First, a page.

final arrangements with either cf the
companies that bid for the contract has
been made, there is no reason to doubt
that the plan will be successfully car
ried through. A natural extension cl
the idea would be a North Atlantic cable
between America and Europe, with
Iceland C3 a stopping place. One di
rect practical and scientific result of
the present scheme would be to add im
mensely to our meteorological re
sources by furnishing daily weatherre
ports from Iceland.
Of immense importance for the health
of Iceland is the new, arrangement oi
the state medical system. Thirty years
ago there were only seven official phy
sicians in the whole of Iceland. Under
the new arrangement the island will be
divided into 42 medical districts, eacu
with a regular physician. A salary
varying ia amount in the different
classes is attached to the position in
addition to patients' fees, which latter
are reguiateod by government ordi
nance, and there 16 a pension. But
when one thinks of the enormous dis
tance to be traveled on cokl, dark win
ter days and nights, there spcti to ?
1.0 occasion U envy tbt- Iceland r
vonnt:7 dix-t-.rs their salaries nnd pen
siong. N. Y, Independent.
THE PROTECTED UQSTONIAN.
lie la llerctt-.rtl Ai- nit hi Vlirsttli Hl
An imaginary liostoaiaii-, 01 1 rising in
he nioruiiij;, lirr's hi3 whole toilt, lis
breakiast, aad lirciLfaai ei-icc ud
governaxtent supervision.
Nor do this average Bostonianand his
family escape from public control upon
rising f rem the table. The children are
by law compelled! to go to school; and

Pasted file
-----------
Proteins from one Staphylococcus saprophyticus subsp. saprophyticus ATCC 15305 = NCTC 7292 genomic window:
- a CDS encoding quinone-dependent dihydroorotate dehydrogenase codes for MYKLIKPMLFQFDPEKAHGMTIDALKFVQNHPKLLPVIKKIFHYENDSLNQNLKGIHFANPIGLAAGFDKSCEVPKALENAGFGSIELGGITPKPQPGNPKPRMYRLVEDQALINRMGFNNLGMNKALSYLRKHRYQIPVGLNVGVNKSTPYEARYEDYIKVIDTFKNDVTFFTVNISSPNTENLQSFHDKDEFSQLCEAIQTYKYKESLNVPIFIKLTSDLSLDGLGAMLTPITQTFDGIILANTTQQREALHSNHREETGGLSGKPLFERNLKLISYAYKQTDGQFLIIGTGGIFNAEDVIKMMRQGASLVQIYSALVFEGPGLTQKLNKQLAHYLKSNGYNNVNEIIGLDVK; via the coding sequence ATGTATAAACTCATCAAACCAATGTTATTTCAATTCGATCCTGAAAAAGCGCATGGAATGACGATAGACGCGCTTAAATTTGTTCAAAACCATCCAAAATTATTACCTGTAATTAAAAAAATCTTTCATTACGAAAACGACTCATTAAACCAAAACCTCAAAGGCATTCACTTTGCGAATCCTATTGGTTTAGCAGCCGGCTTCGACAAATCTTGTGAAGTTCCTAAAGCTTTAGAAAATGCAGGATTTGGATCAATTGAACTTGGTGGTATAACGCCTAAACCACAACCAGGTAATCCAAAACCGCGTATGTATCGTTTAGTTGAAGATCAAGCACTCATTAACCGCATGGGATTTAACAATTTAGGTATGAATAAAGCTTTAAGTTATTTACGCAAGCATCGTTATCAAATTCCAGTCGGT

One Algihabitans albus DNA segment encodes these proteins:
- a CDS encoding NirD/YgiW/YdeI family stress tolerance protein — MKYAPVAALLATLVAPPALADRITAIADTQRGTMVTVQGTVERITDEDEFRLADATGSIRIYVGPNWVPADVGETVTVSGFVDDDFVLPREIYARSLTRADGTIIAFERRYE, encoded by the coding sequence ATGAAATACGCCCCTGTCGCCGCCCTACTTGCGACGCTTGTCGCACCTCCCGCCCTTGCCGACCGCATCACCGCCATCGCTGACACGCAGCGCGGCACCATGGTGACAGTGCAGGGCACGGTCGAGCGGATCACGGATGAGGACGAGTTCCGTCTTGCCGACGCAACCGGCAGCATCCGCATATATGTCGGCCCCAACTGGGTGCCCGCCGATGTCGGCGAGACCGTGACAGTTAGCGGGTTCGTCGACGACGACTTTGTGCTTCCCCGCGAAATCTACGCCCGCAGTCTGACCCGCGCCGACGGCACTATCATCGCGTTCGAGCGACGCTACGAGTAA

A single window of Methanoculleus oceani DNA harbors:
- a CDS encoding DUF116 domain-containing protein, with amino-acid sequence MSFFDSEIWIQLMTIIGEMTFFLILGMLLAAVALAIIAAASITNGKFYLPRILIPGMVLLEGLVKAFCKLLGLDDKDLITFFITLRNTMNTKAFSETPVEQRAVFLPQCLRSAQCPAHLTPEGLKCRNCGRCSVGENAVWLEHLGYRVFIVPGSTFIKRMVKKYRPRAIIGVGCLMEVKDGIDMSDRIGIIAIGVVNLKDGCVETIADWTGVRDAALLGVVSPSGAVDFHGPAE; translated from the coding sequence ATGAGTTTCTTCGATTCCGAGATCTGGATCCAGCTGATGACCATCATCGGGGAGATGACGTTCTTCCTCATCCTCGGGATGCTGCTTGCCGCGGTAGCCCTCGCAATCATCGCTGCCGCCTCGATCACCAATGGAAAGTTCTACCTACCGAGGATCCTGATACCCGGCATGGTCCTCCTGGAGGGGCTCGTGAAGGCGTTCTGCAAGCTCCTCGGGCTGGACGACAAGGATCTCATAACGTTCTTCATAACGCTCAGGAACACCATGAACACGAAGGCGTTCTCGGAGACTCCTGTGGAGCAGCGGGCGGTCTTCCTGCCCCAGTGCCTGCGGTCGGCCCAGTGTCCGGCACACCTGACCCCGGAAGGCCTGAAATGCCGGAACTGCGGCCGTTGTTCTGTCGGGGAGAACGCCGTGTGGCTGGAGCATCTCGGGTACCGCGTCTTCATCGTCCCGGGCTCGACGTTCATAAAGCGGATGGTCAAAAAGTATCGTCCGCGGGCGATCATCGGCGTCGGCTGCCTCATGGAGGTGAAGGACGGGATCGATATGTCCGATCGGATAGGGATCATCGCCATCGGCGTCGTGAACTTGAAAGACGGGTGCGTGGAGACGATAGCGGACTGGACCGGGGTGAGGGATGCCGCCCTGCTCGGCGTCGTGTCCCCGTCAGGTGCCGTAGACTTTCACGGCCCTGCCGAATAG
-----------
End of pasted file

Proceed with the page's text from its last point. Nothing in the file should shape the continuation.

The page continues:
though there is an option, to attend
a private school, the city gratuitously
furnishes a school and school books.
A3 for the father himself, when he
reaches his door, he finds that public
servants are girdling his treeswith bur
laps, and sttirCiiing- his promises for
traces of the gypsy moth. Without
stopping to reflect that he has not been
at.ked to permit these public servants
to go upon- his property, he steps out
upon a sidtfcwalli constructed ini accord
ance with public requirements, crosses
a street -paved an watered and swept
by the public, and enters a street car
whose route, speed and fare are regu
lated by the public. Rescuing the cen
ter of the city, he ascenct-j to his office
by an elevator subject to public Inspec
tion, and reads the mail tltat has been
broourht to him from till parts of the
United States by public servants. If
the dimness cf his office may cause
tim to regret that sunlight appears to
be outside public protection, he may
be answered that by recent provisions
the height of buildings is regulated and
malicious construction of high fences
is prohibited. If now he leaves his oGice
and goes to some store or factory in
which he owns on interest, he finds that
for fmnal-e employes chairs must be pro
vided, that children must not be em
ployed ia certain kind 8 of work, that
dnntrerous machinery m-i.st be fenced',
thnt fire esee.pes must Ik furnished, and
j.robably that the goods -produced or
!! must be marked or -packed iu a
ct r'.;irv v. ay, or must reach a eertnirt
standard. Indeed, whatever this man's
business may be, it is almost certain
that in one way or another the public's
hand comes between him and his em
ploye, or between him and his customer.
Prof. Eugene Wambaugh, in Atlan
tic. What Her Heart Sold.
Confiding Daughter Oh, mamma, I
really think Mr. Nobranes intends pro
posing soon.
Fond Mamma Indeed?
"Yes, and if he does, what shall I
say?"
"Be guided entirely by the dictates of
your own heart, my child. Remember,
my love, that Mr. Nobranes is heir to
at least 5,000 a year. You would
doubtless go abroad on your wedding
tour, and enter the first circles of so
ciety on your return. It would be a
lovely match for you. But I have no
desire to influence your choice. WTiat
does my child's heart say?"
"You are sure of the 5,000 a year,
and all the rest?"
"Perfectly sure."
"Then my heart says yes.' "
"My own darling! What joy it will
give me to see you married to the man
you love." Loudon Tit-Bits.
WOUNDED IN THE IMAGINATION.
Inlijae Sfarfiiin of a Segro TVI10 Uai
Not Horn : Pic of a Ilallet.
The wonderful effect of the imagina
tion upon the mind of man has been
demonstrated repeatedly by persons
who were willing to exici-itnent.
Speaking of this peculiarity, a New Or
leans physician who was for many